Send to

Choose Destination
See comment in PubMed Commons below
Forensic Sci Int. 2009 Jan 30;184(1-3):21-7. doi: 10.1016/j.forsciint.2008.11.007. Epub 2008 Dec 25.

The fatal injuries of car drivers.

Author information

  • 1Unité mixte de recherche et surveillance transport travail environnement, 25 avenue François Mitterrand, Bron F-69675, France.


We often refer to road fatalities without knowing exactly what injuries are responsible for them. Based on the Rhône Road Trauma Registry this paper sets out to describe the topography, nature and frequency of the fatal injuries sustained by car drivers. Mean annual mortality at the wheel of a car, computed by dividing the total number of drivers killed (n=383) by the population of the Rhône Département (1.6 million) during the period 1996-2004 was 5.41 males per 100,000 and 1.41 females per 100,000, with 78% of the casualties residing in the Département. A reduction has been observed since 2003. Three-quarters of the casualties died at the scene of the crash. The results confirm the effectiveness of seat belts. The observed lethality was 0.43% for unbelted drivers and 2.7% for belted drivers (RR=0.16 [0.12; 0.21]). The injuries were analyzed for the 287 killed drivers whose deaths could be explained by the described injuries (at least one AIS 4+ injury). Of these, 41% had an ISS of 75 (at least one AIS 6 injury), 21% had an ISS of between 40 and 74, 33% an ISS of between 25 and 40, and 6% an ISS of between 16 and 24. In the case of all the AIS 4+ injuries, the three most frequent locations for injuries were the thorax only (30% of casualties), the head only (23%) and a combination of the two (18%). Abdominal injuries occurred in only 10% of casualties and spinal injuries in 9% of casualties. In the thorax, the most common injury was flail chest with haemothorax or pneumothorax. In the case of the head, the most frequent injuries were to the brain (haemorrhage, haematoma and axonal injuries). Complex fractures of the base of the skull were the second most common craniocephalic injuries. In spite of the use of restraint devices, the thorax and head are still the priority vital areas for protection in the case of car drivers. For one in four of the fatalities, death cannot be explained by any of the injuries we know about. As road traffic accidents are considered to be a cause of death in their own right, autopsies are rarely performed in France on such fatalities. This means we do not know about any injuries that cannot be detected by an external examination of the cadaver.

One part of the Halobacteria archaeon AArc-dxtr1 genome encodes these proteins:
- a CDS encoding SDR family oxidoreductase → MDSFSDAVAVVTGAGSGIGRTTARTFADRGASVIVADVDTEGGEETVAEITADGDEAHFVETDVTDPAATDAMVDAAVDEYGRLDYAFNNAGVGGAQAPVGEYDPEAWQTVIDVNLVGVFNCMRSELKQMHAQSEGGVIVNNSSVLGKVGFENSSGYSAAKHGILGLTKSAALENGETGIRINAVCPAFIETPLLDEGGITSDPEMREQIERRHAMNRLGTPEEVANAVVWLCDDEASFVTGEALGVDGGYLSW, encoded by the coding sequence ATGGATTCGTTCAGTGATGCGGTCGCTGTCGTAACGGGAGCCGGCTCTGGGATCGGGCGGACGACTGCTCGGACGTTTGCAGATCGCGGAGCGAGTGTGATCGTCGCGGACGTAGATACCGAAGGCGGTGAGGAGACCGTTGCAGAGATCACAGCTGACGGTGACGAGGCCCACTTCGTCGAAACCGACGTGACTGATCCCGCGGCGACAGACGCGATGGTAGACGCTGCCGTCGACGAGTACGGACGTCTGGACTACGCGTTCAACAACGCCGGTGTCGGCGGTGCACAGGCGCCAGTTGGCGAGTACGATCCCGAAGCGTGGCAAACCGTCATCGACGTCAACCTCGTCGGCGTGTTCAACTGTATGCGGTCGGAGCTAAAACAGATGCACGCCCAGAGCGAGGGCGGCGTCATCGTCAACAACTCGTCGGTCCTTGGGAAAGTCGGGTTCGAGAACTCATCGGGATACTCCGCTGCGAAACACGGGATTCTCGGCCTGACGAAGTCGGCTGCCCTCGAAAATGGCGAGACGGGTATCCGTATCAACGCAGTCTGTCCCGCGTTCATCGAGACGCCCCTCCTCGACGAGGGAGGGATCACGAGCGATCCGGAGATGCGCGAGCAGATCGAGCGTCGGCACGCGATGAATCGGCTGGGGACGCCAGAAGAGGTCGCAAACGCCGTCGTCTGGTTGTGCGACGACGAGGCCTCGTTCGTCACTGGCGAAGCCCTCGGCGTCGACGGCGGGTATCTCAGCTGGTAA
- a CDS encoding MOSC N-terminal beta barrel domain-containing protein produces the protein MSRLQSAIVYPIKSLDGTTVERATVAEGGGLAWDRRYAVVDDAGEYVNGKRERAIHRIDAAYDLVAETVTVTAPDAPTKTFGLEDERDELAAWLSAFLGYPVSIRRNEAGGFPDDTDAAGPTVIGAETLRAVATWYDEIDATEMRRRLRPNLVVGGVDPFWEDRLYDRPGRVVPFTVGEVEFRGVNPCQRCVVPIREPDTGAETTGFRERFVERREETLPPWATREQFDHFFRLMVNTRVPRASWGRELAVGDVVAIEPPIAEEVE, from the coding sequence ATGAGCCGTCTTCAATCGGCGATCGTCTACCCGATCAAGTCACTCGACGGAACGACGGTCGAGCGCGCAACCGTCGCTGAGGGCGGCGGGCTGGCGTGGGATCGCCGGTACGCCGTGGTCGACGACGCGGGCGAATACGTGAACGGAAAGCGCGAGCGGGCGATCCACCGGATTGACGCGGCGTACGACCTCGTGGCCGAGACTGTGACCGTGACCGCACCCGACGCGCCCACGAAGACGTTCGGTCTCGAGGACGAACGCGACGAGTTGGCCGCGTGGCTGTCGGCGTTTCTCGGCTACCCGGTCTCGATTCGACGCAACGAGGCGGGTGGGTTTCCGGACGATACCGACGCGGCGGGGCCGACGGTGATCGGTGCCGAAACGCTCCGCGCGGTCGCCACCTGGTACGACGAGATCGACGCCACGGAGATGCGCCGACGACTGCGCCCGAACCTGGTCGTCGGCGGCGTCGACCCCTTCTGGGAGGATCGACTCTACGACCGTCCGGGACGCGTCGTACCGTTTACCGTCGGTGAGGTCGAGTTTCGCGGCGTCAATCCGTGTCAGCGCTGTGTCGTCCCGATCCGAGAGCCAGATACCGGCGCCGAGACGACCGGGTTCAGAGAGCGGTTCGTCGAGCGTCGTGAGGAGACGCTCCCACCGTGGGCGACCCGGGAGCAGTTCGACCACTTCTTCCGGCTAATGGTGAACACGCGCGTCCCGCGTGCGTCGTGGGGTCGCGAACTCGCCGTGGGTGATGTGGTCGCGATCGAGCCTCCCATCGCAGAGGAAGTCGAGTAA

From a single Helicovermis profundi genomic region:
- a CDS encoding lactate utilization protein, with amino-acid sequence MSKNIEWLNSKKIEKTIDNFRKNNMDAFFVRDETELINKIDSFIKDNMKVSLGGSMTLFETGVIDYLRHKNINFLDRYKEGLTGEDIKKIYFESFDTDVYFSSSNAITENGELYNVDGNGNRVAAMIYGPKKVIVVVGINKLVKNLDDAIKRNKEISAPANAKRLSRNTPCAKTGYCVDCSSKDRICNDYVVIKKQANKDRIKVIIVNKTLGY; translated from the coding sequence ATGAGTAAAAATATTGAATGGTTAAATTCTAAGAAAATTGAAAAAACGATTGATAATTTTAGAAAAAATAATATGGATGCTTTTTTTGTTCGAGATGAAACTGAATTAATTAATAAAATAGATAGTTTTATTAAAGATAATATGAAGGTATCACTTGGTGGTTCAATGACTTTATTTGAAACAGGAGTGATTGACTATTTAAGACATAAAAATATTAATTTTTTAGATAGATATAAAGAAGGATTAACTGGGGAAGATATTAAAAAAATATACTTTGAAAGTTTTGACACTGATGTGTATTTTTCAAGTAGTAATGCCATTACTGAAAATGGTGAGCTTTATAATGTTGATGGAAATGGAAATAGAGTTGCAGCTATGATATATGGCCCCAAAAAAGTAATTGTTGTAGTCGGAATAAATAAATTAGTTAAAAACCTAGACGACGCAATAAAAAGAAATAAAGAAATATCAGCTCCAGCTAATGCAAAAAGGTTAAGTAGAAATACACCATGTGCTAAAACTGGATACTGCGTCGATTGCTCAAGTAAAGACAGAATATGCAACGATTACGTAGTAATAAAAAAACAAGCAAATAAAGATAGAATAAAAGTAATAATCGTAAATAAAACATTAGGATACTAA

[PubMed - indexed for MEDLINE]
PubMed Commons home

PubMed Commons

How to join PubMed Commons

    Supplemental Content

    Full text links

    Icon for Elsevier Science
    Loading ...
    Write to the Help Desk